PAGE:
Dynamic Investment Performance – An Example
There are an unlimited number of DIs that can be created by a designer for virtually any investing goal. To illustrate the level of performance they can produce, I will use a very simple DI with these design variables:
The Dynamic Equity Pool (DEP). The DEP will hold these ETFs:
EDV: Vanguard Extended Duration Treasury Bonds (25+yr)
SPY: SPDR S&P 500 Stock Index (LargeCap Value Stocks)
RZG: Invesco S&P SmallCap 600 Pure Growth Stocks
This DEP contains ETFs that tracks both the Stock and Bond asset classes with two “types” in the Stock asset class.
The Review Period – The DI will be reviewed Quarterly
The Trend Indicator – I will use a very simple trend indicator to rank the ETFs in the DEP to find the one that is trending up in price most strongly at each Review event. Multiple trend indicators exist. The one most frequently used by the NAOI is discussed in our publications and training courses.
The Trailing Stop Loss – This is an optional design element discussed at length in NAOI publications and courses that protects the DI from significant price drops during the short period it is held between Reviews. For simplicity sake, I will not use a Stop-Loss order in this example.
The world of investing has many definitions of “performance”. In this example, I will use the following two factors to define performance.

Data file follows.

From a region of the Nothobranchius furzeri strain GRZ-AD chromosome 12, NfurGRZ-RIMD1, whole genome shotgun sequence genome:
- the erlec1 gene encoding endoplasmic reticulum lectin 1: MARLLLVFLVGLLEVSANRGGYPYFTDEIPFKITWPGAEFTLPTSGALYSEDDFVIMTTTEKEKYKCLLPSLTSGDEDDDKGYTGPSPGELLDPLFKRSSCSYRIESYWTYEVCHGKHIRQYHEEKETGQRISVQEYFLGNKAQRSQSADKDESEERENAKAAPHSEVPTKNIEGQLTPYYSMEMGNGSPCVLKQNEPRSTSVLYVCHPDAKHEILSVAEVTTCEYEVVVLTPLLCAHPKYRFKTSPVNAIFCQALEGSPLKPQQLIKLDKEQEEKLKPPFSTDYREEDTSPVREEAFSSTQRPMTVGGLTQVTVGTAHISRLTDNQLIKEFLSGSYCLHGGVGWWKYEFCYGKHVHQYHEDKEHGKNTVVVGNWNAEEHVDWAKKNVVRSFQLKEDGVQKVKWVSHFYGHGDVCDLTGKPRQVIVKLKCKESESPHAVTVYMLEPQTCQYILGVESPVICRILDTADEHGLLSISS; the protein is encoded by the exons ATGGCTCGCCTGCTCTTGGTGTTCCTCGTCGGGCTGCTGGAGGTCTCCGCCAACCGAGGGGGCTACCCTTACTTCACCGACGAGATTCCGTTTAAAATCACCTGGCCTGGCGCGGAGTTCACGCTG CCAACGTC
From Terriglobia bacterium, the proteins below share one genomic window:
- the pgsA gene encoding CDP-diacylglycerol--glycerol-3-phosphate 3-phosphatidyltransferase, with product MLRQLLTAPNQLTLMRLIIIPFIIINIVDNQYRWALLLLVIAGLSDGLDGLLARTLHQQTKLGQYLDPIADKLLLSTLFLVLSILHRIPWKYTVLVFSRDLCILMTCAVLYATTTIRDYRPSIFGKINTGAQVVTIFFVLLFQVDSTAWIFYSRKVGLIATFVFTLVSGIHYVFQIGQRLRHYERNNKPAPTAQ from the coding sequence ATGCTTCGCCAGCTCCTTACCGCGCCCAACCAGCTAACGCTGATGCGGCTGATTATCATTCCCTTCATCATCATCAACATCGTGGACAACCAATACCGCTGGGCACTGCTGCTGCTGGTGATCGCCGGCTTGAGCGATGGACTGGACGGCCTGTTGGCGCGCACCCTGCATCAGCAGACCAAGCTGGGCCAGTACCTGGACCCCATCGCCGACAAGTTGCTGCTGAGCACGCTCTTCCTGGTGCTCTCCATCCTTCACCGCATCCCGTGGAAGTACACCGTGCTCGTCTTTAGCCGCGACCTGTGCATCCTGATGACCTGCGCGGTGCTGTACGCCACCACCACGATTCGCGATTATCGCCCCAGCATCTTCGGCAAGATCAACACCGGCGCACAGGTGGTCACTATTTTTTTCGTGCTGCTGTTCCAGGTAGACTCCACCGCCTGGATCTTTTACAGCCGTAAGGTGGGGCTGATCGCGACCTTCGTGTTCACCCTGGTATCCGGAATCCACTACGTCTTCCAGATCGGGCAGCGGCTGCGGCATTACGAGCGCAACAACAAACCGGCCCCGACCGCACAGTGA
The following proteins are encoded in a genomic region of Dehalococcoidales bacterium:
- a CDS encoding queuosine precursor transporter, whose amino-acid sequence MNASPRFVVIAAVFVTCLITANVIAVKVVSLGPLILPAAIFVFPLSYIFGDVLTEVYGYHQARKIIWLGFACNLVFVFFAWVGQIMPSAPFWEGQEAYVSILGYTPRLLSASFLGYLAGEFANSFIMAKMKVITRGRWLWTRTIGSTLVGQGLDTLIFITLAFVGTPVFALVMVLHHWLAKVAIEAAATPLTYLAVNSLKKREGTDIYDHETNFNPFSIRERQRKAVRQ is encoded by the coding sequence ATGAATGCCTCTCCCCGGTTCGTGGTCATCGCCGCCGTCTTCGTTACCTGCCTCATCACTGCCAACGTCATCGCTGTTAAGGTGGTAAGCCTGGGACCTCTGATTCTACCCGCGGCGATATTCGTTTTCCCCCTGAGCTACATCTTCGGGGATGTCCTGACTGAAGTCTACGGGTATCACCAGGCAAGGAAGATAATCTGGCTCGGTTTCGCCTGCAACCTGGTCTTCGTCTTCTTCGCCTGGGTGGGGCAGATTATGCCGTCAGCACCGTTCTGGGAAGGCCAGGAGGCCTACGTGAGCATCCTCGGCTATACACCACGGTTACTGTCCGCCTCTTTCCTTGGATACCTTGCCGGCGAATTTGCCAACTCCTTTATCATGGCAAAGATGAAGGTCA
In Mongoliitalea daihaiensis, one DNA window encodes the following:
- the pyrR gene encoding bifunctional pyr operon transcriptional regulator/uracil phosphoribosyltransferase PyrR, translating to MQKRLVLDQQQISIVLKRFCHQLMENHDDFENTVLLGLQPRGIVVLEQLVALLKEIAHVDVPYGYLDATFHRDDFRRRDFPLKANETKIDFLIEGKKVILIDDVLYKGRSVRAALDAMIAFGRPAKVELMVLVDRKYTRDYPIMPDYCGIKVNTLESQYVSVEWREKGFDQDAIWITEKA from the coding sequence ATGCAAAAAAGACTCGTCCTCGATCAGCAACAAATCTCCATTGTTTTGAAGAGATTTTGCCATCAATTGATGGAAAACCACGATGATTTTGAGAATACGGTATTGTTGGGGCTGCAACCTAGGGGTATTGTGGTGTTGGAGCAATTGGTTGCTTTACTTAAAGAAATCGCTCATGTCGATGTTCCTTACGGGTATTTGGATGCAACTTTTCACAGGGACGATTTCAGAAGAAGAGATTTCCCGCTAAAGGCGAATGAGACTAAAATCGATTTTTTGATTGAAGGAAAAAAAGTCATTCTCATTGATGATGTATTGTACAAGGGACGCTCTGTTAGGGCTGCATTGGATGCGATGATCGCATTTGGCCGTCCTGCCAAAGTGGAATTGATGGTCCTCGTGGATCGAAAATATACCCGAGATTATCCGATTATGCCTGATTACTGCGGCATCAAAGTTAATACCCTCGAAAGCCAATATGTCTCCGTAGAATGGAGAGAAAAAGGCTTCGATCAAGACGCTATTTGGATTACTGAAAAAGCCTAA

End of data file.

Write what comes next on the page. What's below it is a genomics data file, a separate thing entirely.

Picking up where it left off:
Compound Annual Growth Rate – This is the percentage annual increase in value of an investment being tested assuming all gains are reinvested.
Sharpe Ratio – This is an indicator that shows the amount of return received for each unit of risk taken and the higher the better. Any value over 1.0 is seen as superior performance.
A DI Performance Example for the Years 2008-2017
The table below shows the backtested performance from the start of 2008 to the end of 2017 of our example DI compared to the performance of an MPT portfolio holding the same ETFs with a 60% allocation to Stocks (equally divided between SPY and RZG), a 40% allocation to Bonds (EDV) and rebalanced quarterly. Presented in the table are the compounded average growth rates for each investment along with its Sharpe Ratio for the period.
This is not a misprint. The NAOI Dynamic Investment in this example returned over +24% per year during this volatile period, more than doubling that of the MPT portfolio and with lower risk.
How Are Returns Like this Possible?